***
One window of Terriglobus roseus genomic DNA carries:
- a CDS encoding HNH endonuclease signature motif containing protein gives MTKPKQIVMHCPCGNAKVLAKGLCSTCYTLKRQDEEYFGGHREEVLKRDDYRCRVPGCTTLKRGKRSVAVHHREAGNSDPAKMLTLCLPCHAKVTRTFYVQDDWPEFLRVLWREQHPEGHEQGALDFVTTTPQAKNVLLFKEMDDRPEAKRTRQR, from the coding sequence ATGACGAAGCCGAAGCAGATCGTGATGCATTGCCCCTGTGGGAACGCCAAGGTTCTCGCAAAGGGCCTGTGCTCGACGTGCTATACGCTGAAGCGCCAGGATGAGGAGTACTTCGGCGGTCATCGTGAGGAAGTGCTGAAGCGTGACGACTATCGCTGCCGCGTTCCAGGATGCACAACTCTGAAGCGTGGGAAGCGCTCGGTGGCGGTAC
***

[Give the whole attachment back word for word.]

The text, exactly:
One window of Terriglobus roseus genomic DNA carries:
- a CDS encoding HNH endonuclease signature motif containing protein gives MTKPKQIVMHCPCGNAKVLAKGLCSTCYTLKRQDEEYFGGHREEVLKRDDYRCRVPGCTTLKRGKRSVAVHHREAGNSDPAKMLTLCLPCHAKVTRTFYVQDDWPEFLRVLWREQHPEGHEQGALDFVTTTPQAKNVLLFKEMDDRPEAKRTRQR, from the coding sequence ATGACGAAGCCGAAGCAGATCGTGATGCATTGCCCCTGTGGGAACGCCAAGGTTCTCGCAAAGGGCCTGTGCTCGACGTGCTATACGCTGAAGCGCCAGGATGAGGAGTACTTCGGCGGTCATCGTGAGGAAGTGCTGAAGCGTGACGACTATCGCTGCCGCGTTCCAGGATGCACAACTCTGAAGCGTGGGAAGCGCTCGGTGGCGGTAC